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Descrizione libro Cornell University Press, United States, 2013. Paperback. Condizione libro: New. Reprint. Language: English . Brand New Book. Empire of Humanity explores humanitarianism s remarkable growth from its humble origins in the early nineteenth century to its current prominence in global life. In contrast to most contemporary accounts of humanitarianism that concentrate on the last two decades, Michael Barnett ties the past to the present, connecting the antislavery and missionary movements of the nineteenth century to today s peacebuilding missions, the Cold War interventions in places like Biafra and Cambodia to post-Cold War humanitarian operations in regions such as the Great Lakes of Africa and the Balkans; and the creation of the International Committee of the Red Cross in 1863 to the emergence of the major international humanitarian organizations of the twentieth century. Based on extensive archival work, close encounters with many of today s leading international agencies, and interviews with dozens of aid workers in the field and at headquarters, Empire of Humanity provides a history that is both global and intimate. Avoiding both romanticism and cynicism, Empire of Humanity explores humanitarianism s enduring themes, trends, and, most strikingly, ethical ambiguities. Humanitarianism hopes to change the world, but the world has left its mark on humanitarianism. Humanitarianism has undergone three distinct global ages--imperial, postcolonial, and liberal--each of which has shaped what humanitarianism can do and what it is. The world has produced not one humanitarianism, but instead varieties of humanitarianism. Furthermore, Barnett observes that the world of humanitarianism is divided between an emergency camp that wants to save lives and nothing else and an alchemist camp that wants to remove the causes of suffering. These camps offer different visions of what are the purpose and principles of humanitarianism, and, accordingly respond differently to the same global challenges and humanitarianism emergencies. Humanitarianism has developed a metropolis of global institutions of care, amounting to a global governance of humanity. This humanitarian governance, Barnett observes, is an empire of humanity: it exercises power over the very individuals it hopes to emancipate. Although many use humanitarianism as a symbol of moral progress, Barnett provocatively argues that humanitarianism has undergone its most impressive gains after moments of radical inhumanity, when the international community believes that it must atone for its sins and reduce the breach between what we do and who we think we are. Humanitarianism is not only about the needs of its beneficiaries; it also is about the needs of the compassionate. Codice libro della libreria AAZ9780801478796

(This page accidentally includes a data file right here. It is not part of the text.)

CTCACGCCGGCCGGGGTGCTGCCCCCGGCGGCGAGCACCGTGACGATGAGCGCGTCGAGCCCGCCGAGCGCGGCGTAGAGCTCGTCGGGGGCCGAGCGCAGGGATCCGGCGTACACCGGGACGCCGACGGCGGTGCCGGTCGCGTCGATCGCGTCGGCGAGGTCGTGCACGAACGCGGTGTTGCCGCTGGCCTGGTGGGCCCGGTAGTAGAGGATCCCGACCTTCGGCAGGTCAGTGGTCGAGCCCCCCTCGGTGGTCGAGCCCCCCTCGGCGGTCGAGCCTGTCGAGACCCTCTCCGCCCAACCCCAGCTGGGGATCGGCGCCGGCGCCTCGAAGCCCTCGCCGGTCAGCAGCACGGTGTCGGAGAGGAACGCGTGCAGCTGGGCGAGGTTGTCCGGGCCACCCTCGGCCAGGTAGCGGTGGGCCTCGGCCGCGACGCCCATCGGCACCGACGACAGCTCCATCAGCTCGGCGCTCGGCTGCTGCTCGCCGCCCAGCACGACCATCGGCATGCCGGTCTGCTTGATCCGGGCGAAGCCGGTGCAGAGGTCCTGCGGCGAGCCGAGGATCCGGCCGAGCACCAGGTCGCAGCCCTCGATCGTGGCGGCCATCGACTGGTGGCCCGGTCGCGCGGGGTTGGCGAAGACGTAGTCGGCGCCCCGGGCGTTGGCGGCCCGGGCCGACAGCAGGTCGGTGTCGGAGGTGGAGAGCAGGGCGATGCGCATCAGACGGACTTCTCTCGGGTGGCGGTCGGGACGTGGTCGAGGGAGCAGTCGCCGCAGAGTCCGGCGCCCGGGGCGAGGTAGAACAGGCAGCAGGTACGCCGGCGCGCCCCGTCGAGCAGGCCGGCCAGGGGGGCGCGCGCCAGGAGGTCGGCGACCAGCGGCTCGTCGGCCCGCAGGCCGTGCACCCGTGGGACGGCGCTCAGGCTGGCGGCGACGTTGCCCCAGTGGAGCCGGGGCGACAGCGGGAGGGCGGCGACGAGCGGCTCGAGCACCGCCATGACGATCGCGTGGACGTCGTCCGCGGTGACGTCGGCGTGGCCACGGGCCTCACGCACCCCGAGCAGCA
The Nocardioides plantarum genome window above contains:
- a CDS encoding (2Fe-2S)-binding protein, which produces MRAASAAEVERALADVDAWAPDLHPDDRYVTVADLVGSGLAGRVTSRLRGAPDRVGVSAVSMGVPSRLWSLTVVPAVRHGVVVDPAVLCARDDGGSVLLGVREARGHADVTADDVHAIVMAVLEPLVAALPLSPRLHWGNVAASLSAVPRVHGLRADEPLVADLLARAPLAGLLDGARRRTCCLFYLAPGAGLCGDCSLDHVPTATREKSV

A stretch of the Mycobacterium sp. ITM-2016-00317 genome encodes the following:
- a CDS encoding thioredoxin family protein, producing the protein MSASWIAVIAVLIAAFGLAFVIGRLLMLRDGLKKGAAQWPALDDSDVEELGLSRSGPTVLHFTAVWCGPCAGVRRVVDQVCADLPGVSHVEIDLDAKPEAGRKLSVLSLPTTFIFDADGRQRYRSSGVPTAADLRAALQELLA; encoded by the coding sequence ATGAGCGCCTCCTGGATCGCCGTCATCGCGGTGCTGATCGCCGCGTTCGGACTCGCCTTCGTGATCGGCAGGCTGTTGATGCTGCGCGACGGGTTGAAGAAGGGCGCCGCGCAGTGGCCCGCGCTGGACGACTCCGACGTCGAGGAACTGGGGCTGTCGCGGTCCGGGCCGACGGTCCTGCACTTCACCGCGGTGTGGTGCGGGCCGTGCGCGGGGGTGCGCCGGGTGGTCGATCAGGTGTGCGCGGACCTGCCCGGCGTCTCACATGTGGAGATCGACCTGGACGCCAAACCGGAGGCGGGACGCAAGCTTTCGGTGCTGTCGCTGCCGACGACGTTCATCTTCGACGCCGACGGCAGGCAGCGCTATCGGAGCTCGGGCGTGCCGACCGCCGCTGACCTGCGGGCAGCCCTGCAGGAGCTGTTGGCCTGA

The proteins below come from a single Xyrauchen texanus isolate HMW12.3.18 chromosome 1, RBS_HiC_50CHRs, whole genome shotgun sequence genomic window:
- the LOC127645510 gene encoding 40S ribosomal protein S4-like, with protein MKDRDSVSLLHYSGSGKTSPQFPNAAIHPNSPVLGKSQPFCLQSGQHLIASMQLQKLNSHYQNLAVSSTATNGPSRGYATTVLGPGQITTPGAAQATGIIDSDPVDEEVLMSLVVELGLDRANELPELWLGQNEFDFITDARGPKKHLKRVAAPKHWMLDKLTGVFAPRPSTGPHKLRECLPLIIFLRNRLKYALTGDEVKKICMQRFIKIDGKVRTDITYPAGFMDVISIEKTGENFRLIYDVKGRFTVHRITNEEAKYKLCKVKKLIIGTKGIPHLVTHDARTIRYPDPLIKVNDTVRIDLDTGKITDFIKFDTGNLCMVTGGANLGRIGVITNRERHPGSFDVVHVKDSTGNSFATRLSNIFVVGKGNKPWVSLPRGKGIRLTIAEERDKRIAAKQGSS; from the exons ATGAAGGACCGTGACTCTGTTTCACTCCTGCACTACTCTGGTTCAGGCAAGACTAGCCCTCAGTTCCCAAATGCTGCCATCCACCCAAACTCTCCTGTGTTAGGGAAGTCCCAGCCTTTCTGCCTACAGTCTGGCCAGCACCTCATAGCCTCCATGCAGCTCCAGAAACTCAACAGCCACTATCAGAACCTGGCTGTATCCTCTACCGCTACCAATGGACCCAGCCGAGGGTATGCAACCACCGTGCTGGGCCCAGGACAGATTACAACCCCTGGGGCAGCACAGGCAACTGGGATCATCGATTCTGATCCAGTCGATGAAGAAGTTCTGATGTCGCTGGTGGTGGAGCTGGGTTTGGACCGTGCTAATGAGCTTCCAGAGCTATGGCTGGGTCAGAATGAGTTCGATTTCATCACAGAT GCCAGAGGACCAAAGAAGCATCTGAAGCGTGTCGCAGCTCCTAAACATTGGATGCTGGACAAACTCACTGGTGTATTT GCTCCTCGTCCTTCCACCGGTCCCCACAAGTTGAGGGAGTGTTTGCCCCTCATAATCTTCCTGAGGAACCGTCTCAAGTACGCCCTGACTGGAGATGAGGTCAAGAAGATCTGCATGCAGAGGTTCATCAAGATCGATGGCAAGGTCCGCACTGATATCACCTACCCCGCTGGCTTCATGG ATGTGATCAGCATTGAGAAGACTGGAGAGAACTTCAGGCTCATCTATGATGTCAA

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Descrizione libro Cornell University Press, United States, 2013. Paperback. Condizione libro: New. Reprint. Language: English . Brand New Book. Empire of Humanity explores humanitarianism s remarkable growth from its humble origins in the early nineteenth century to its current prominence in global life. In contrast to most contemporary accounts of humanitarianism that concentrate on the last two decades, Michael Barnett ties the past to the present, connecting the antislavery and missionary movements of the nineteenth century to today s peacebuilding missions, the Cold War interventions in places like Biafra and Cambodia to post-Cold War humanitarian operations in regions such as the Great Lakes of Africa and the Balkans; and the creation of the International Committee of the Red Cross in 1863 to the emergence of the major international humanitarian organizations of the twentieth century. Based on extensive archival work, close encounters with many of today s leading international agencies, and interviews with dozens of aid workers in the field and at headquarters, Empire of Humanity provides a history that is both global and intimate. Avoiding both romanticism and cynicism, Empire of Humanity explores humanitarianism s enduring themes, trends, and, most strikingly, ethical ambiguities. Humanitarianism hopes to change the world, but the world has left its mark on humanitarianism. Humanitarianism has undergone three distinct global ages--imperial, postcolonial, and liberal--each of which has shaped what humanitarianism can do and what it is. The world has produced not one humanitarianism, but instead varieties of humanitarianism. Furthermore, Barnett observes that the world of humanitarianism is divided between an emergency camp that wants to save lives and nothing else and an alchemist camp that wants to remove the causes of suffering. These camps offer different visions of what are the purpose and principles of humanitarianism, and, accordingly respond differently to the same global challenges and humanitarianism emergencies. Humanitarianism has developed a metropolis of global institutions of care, amounting to a global governance of humanity. This humanitarian governance, Barnett observes, is an empire of humanity: it exercises power over the very individuals it hopes to emancipate. Although many use humanitarianism as a symbol of moral progress, Barnett provocatively argues that humanitarianism has undergone its most impressive gains after moments of radical inhumanity, when the international community believes that it must atone for its sins and reduce the breach between what we do and who we think we are. Humanitarianism is not only about the needs of its beneficiaries; it also is about the needs of the compassionate. Codice libro della libreria AAZ9780801478796